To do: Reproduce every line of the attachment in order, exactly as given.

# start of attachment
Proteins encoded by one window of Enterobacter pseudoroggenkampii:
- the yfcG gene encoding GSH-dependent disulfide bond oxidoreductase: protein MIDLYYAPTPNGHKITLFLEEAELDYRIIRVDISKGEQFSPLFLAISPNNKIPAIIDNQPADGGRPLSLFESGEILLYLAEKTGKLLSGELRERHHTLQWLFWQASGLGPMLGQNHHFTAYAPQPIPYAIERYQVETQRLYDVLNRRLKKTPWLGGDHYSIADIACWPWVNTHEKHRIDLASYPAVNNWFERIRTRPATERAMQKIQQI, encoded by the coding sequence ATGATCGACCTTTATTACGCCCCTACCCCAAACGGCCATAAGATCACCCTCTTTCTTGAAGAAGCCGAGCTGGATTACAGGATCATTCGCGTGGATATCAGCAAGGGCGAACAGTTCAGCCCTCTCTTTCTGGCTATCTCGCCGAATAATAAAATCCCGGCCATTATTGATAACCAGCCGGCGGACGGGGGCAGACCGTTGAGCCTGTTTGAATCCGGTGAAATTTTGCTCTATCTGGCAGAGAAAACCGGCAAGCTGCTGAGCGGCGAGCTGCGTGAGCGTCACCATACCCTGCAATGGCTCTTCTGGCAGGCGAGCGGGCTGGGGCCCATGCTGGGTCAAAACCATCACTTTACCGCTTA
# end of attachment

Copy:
Proteins encoded by one window of Enterobacter pseudoroggenkampii:
- the yfcG gene encoding GSH-dependent disulfide bond oxidoreductase: protein MIDLYYAPTPNGHKITLFLEEAELDYRIIRVDISKGEQFSPLFLAISPNNKIPAIIDNQPADGGRPLSLFESGEILLYLAEKTGKLLSGELRERHHTLQWLFWQASGLGPMLGQNHHFTAYAPQPIPYAIERYQVETQRLYDVLNRRLKKTPWLGGDHYSIADIACWPWVNTHEKHRIDLASYPAVNNWFERIRTRPATERAMQKIQQI, encoded by the coding sequence ATGATCGACCTTTATTACGCCCCTACCCCAAACGGCCATAAGATCACCCTCTTTCTTGAAGAAGCCGAGCTGGATTACAGGATCATTCGCGTGGATATCAGCAAGGGCGAACAGTTCAGCCCTCTCTTTCTGGCTATCTCGCCGAATAATAAAATCCCGGCCATTATTGATAACCAGCCGGCGGACGGGGGCAGACCGTTGAGCCTGTTTGAATCCGGTGAAATTTTGCTCTATCTGGCAGAGAAAACCGGCAAGCTGCTGAGCGGCGAGCTGCGTGAGCGTCACCATACCCTGCAATGGCTCTTCTGGCAGGCGAGCGGGCTGGGGCCCATGCTGGGTCAAAACCATCACTTTACCGCTTA